In early July, when venues began to open and the Delta surge was still weeks away, the six-member experimental pop collective The North Country performed at DC9 Nightclub to a packed crowd. Spanning several genres and styles, their music filled the room and the band delighted the crowd with their verve and whimsical sound.
If wondering what an experimental pop collective is, you are not alone. Lead vocalist, guitarist and synthesist Andrew Grossman invented the term to describe their one-of-a-kind musical style.
“My goal for The North Country is to be entertainment with ideas,” Grossman says. “I want the music to be inviting, fun and accessible, but to also play around with more interesting musical or lyrical ideas.”
Each song performed lived up to Grossman’s intent. The band’s lyrics, which Grossman writes, often dip into existential dread or poke fun at society — but then are buoyed by bright, mystical music and synthesized flourishes. Their song, “Don’t Quit Your Day Job,” perfectly captures their compositional balance.
“I find my lyrics are best when I don’t try to make them into anything,” Grossman explains. “But rather get out of my own way and just write; not try to sound like anyone, but just let myself be myself.”
Grossman finds inspiration from a range of artists from different genres and decades, including St. Vincent, Solange, Beethoven, Radiohead, Japanese Breakfast and Fleetwood Mac — to name a few. The North Country’s most recent album, “America and Afterwards,” pays homage to multiple musical influences and results in no two songs sounding alike.
Prior to Covid shutdowns in 2020, The North Country prepared for a big release of “America and Afterwards,” after playing several successful single-release shows up and down the Mid-Atlantic. They were also set for a three-week tour leading up to performing at SXSW Festival. Then the pandemic hit.
“Covid forced us to cancel the whole tour and lockdown two days before we were set to leave,” Grossman says. “We were all heartbroken.”
But the lockdown cancellations created new opportunities for the band, whose members live in both D.C. and Philadelphia. Along with Grossman, the band consists of multiple multi-talented individuals, including Jon Harmon (guitar, electronics), Kirk Kubicek (drums), Margot MacDonald (vocals, loops), Laurel Halsey (keys, vocals) and Austin Blanton (bass, vocals).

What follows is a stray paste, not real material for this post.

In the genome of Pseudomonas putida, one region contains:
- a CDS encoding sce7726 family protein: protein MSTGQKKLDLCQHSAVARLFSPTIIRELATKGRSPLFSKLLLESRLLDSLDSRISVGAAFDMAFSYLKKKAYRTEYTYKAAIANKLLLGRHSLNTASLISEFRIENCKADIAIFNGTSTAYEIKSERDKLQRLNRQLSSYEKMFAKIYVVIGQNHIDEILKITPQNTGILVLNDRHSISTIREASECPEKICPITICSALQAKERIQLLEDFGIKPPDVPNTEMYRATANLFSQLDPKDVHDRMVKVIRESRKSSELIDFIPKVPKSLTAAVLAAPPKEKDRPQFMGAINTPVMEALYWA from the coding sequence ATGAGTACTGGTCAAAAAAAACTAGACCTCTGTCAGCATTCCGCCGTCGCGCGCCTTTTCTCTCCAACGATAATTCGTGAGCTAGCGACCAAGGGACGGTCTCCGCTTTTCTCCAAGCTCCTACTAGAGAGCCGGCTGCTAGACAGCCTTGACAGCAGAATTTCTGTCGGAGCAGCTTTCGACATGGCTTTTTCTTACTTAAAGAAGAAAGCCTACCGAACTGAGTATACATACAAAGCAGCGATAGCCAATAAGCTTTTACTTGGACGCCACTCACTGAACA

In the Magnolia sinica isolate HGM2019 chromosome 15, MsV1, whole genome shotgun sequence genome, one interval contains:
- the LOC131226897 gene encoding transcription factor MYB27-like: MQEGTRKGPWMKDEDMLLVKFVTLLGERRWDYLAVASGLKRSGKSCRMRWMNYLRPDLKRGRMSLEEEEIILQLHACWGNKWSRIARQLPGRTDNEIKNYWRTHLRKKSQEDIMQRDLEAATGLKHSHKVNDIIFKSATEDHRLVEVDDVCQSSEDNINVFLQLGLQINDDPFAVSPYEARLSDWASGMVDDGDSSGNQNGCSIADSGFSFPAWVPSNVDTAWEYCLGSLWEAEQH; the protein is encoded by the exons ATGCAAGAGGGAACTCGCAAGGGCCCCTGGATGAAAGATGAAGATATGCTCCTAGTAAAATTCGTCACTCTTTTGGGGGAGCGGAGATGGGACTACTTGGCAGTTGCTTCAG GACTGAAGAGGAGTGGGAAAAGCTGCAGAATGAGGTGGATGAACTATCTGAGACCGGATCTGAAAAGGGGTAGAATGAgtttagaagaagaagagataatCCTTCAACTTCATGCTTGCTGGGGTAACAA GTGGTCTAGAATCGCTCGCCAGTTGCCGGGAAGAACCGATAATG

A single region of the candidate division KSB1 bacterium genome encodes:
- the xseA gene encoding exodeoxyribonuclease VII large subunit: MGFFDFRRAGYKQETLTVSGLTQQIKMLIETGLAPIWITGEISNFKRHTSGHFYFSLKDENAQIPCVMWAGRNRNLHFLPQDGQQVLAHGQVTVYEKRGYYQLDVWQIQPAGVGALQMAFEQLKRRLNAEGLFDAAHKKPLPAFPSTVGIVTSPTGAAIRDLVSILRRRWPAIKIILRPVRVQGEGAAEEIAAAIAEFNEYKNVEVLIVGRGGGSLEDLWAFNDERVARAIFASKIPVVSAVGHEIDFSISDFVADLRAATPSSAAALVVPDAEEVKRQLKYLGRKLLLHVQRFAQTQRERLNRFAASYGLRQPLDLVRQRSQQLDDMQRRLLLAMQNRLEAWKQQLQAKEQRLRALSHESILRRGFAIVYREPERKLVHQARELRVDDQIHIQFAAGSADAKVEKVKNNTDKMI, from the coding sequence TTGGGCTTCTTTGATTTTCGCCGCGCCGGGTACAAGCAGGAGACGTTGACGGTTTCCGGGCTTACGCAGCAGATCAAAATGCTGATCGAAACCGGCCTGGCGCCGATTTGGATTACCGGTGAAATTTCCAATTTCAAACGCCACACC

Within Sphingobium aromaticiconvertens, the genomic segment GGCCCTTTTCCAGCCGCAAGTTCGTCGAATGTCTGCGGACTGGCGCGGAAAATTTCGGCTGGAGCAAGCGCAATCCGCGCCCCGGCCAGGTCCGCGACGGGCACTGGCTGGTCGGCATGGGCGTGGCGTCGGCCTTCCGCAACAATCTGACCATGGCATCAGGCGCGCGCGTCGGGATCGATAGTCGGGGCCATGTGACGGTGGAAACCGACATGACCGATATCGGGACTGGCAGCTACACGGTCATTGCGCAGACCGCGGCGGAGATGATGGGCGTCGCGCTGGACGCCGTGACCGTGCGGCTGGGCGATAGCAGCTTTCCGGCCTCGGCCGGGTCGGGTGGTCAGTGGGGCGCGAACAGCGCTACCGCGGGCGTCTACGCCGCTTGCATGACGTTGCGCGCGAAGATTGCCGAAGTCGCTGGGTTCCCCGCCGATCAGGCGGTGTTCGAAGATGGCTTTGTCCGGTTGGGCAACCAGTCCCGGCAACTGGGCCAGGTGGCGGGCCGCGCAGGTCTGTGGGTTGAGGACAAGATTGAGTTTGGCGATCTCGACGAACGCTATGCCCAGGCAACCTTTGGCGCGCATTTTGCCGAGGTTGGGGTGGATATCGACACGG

“The whole experience bonded us together,” Grossman recalls. “We still had all this pent-up creative energy, and it just put us into new modes of collaborating. We ended up making this really cool collaborative lockdown record, written and recorded entirely remotely from our homes.”
The upcoming release of the lockdown album — which Grossman excitedly hints sounds nothing like what they’ve done before — is currently being discussed with several labels.
As for returning back on stage, Grossman along with his bandmates are excited to perform live to audiences once more.
“I loved just being around people — which I suppose is somewhat of an odd statement for an introvert like me — but it’s true. I missed seeing my bandmates in person and rehearsing. I missed seeing our fans from the stage. Just being in the room when music is happening is such a special and magical thing.”
Listen to The North Country’s music on multiple streaming platforms, including Spotify. They will be performing next in Brooklyn at Gold Sounds on November 20. To learn more about The North Country and their upcoming performances and album, visit thenorthcountrymusic.com // @thenorthcountry
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